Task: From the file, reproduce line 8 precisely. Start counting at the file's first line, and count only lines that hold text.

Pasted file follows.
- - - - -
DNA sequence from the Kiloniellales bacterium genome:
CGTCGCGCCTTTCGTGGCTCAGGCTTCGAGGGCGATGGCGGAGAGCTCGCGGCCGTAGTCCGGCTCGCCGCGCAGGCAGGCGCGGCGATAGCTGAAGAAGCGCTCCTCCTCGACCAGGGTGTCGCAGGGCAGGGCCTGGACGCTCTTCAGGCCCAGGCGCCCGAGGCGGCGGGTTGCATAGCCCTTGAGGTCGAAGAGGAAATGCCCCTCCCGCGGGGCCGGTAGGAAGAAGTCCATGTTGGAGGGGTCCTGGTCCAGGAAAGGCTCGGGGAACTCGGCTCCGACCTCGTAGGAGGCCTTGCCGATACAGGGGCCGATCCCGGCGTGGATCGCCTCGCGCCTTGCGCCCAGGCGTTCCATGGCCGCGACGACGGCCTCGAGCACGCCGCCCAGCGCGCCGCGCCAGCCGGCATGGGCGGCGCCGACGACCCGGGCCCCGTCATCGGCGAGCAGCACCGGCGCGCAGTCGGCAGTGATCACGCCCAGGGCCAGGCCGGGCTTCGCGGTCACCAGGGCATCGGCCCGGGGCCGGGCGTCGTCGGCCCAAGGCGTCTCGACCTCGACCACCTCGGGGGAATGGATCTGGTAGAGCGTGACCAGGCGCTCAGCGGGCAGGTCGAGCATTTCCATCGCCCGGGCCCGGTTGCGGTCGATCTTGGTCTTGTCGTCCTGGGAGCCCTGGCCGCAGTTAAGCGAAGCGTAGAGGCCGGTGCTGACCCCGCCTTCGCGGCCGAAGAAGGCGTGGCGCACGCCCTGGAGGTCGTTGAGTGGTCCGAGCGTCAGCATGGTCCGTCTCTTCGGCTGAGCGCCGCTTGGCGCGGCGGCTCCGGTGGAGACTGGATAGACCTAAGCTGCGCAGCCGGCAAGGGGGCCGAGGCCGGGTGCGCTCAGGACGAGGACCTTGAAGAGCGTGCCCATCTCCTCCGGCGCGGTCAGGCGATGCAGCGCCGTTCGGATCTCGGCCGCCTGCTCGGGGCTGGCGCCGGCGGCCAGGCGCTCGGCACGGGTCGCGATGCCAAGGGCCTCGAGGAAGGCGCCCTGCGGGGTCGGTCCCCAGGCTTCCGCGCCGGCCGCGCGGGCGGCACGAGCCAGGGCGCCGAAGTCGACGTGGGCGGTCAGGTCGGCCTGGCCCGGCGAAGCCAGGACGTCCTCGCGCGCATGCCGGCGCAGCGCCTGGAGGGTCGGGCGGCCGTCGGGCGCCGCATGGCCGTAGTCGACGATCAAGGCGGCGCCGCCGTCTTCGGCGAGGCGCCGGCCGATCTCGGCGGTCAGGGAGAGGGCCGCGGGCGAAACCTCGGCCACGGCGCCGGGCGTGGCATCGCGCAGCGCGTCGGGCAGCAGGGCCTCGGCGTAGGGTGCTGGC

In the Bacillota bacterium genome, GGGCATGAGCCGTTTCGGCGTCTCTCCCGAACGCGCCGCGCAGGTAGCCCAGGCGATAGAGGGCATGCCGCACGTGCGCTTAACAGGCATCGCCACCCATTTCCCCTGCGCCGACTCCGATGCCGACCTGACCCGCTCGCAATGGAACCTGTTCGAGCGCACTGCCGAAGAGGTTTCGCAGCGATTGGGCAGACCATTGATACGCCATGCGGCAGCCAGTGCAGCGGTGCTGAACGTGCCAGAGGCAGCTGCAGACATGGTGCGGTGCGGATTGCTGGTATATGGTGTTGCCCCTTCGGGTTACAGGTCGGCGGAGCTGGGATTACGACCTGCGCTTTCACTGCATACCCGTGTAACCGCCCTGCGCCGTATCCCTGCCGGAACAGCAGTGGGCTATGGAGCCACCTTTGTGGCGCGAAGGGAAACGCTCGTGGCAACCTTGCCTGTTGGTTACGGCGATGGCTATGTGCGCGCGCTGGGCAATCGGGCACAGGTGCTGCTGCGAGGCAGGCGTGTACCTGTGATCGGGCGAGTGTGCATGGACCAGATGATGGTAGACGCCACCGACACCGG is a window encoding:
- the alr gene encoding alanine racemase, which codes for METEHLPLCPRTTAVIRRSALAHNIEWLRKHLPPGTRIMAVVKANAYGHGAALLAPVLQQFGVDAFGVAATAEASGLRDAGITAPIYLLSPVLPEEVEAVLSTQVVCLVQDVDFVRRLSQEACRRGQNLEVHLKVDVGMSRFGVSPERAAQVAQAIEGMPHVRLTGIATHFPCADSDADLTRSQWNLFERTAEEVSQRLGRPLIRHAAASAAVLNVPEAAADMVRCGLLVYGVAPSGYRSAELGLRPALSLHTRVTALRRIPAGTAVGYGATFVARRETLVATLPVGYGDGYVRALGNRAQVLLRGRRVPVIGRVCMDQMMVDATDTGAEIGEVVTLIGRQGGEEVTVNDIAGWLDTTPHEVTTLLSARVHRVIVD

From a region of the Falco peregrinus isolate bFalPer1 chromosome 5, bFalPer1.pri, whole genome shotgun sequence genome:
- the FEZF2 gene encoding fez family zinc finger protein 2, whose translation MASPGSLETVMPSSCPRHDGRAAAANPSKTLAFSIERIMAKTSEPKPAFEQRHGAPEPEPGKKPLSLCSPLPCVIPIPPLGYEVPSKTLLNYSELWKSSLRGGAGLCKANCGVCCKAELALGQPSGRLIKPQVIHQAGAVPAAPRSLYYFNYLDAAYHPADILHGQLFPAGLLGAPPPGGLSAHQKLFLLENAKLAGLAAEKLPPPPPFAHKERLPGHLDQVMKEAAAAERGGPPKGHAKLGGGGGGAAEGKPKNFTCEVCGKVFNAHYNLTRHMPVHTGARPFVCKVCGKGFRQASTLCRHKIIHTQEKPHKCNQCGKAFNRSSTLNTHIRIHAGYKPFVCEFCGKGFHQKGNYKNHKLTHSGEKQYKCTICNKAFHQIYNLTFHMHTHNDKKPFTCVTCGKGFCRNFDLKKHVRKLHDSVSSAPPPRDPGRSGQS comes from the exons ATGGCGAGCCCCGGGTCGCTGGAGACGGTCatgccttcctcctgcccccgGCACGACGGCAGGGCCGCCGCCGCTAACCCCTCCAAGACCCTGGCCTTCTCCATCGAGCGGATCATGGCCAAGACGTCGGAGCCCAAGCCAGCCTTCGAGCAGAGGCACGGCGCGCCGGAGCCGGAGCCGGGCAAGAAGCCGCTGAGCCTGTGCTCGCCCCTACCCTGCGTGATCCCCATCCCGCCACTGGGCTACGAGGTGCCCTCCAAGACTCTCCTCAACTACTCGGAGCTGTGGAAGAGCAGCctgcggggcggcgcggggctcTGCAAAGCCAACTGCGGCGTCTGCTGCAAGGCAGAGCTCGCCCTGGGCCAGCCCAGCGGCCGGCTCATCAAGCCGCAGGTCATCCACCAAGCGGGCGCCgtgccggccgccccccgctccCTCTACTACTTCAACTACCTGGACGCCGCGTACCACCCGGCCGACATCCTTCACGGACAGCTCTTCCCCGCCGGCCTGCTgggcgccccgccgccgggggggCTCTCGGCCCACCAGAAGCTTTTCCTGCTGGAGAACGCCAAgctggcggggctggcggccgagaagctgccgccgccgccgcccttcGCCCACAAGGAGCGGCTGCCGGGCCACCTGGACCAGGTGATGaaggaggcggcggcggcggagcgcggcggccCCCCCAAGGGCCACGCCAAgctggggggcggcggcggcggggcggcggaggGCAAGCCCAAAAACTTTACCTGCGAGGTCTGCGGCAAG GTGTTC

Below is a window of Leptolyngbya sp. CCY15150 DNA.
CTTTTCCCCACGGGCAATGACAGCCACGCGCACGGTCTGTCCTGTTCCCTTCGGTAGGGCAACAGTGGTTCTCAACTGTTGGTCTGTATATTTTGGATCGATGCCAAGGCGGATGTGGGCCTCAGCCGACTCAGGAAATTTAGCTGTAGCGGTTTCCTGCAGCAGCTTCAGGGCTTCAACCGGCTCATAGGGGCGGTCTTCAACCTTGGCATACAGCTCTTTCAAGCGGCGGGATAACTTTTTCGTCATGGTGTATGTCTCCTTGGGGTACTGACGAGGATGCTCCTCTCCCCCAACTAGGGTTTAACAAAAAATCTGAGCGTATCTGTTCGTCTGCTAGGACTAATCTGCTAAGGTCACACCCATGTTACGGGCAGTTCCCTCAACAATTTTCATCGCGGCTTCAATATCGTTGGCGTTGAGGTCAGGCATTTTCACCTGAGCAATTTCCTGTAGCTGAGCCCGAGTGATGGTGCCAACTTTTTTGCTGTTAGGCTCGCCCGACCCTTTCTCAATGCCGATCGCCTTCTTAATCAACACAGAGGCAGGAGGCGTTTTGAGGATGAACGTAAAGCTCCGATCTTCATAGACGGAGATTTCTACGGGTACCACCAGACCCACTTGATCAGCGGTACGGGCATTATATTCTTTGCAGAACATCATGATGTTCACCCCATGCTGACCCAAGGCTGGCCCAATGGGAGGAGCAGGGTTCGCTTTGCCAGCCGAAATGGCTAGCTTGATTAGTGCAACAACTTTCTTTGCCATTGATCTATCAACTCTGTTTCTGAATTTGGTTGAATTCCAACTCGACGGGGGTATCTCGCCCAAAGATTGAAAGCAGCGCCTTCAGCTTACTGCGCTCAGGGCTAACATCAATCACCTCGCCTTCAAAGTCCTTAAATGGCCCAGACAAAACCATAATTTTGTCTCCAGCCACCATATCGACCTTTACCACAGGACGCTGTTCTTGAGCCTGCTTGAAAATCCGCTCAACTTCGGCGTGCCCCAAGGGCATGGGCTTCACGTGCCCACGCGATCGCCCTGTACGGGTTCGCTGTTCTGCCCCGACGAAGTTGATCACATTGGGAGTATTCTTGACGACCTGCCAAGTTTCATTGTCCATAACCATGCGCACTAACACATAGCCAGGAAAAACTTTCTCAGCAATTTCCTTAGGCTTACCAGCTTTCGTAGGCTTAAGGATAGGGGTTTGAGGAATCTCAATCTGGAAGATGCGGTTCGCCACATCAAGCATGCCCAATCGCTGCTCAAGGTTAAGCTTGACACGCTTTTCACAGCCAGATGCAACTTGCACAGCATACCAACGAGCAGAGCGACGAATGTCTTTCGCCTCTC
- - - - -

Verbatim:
CTTTTCCCCACGGGCAATGACAGCCACGCGCACGGTCTGTCCTGTTCCCTTCGGTAGGGCAACAGTGGTTCTCAACTGTTGGTCTGTATATTTTGGATCGATGCCAAGGCGGATGTGGGCCTCAGCCGACTCAGGAAATTTAGCTGTAGCGGTTTCCTGCAGCAGCTTCAGGGCTTCAACCGGCTCATAGGGGCGGTCTTCAACCTTGGCATACAGCTCTTTCAAGCGGCGGGATAACTTTTTCGTCATGGTGTATGTCTCCTTGGGGTACTGACGAGGATGCTCCTCTCCCCCAACTAGGGTTTAACAAAAAATCTGAGCGTATCTGTTCGTCTGCTAGGACTAATCTGCTAAGGTCACACCCATGTTACGGGCAGTTCCCTCAACAATTTTCATCGCGGCTTCAATATCGTTGGCGTTGAGGTCAGGCATTTTCACCTGAGCAATTTCCTGTAGCTGAGCCCGAGTGATGGTGCCAACTTTTTTGCTGTTAGGCTCGCCCGACCCTTTCTCAATGCCGATCGCCTTCTTAATCAACACAGAGGCAGGAGGCGTTTTGAGGATGAACGTAAAGCTCCGATCTTCATAGACGGAGATTTCTACGGGTACCACCAGACCCACTTGATCAGCGGTACGGGCATTATATTCTTTGCAGAACATCATGATGTTCACCCCATGCTGACCCAAGGCTGGCCCAATGGGAGGAGCAGGGTTCGCTTTGCCAGCCGAAATGGCTAGCTTGATTAGTGCAACAACTTTCTTTGCCATTGATCTATCAACTCTGTTTCTGAATTTGGTTGAATTCCAACTCGACGGGGGTATCTCGCCCAAAGATTGAAAGCAGCGCCTTCAGCTTACTGCGCTCAGGGCTAACATCAATCACCTCGCCTTCAAAGTCCTTAAATGGCCCAGACAAAACCATAATTTTGTCTCCAGCCACCATATCGACCTTTACCACAGGACGCTGTTCTTGAGCCTGCTTGAAAATCCGCTCAACTTCGGCGTGCCCCAAGGGCATGGGCTTCACGTGCCCACGCGATCGCCCTGTACGGGTTCGCTGTTCTGCCCCGACGAAGTTGATCACATTGGGAGTATTCTTGACGACCTGCCAAGTTTCATTGTCCATAACCATGCGCACTAACACATAGCCAGGAAAAACTTTCTCAGCAATTTCCTTAGGCTTACCAGCTTTCGTAGGCTTAAGGATAGGGGTTTGAGGAATCTCAATCTGGAAGATGCGGTTCGCCACATCAAGCATGCCCAATCGCTGCTCAAGGTTAAGCTTGACACGCTTTTCACAGCCAGATGCAACTTGCACAGCATACCAACGAGCAGAGCGACGAATGTCTTTCGCCTCTC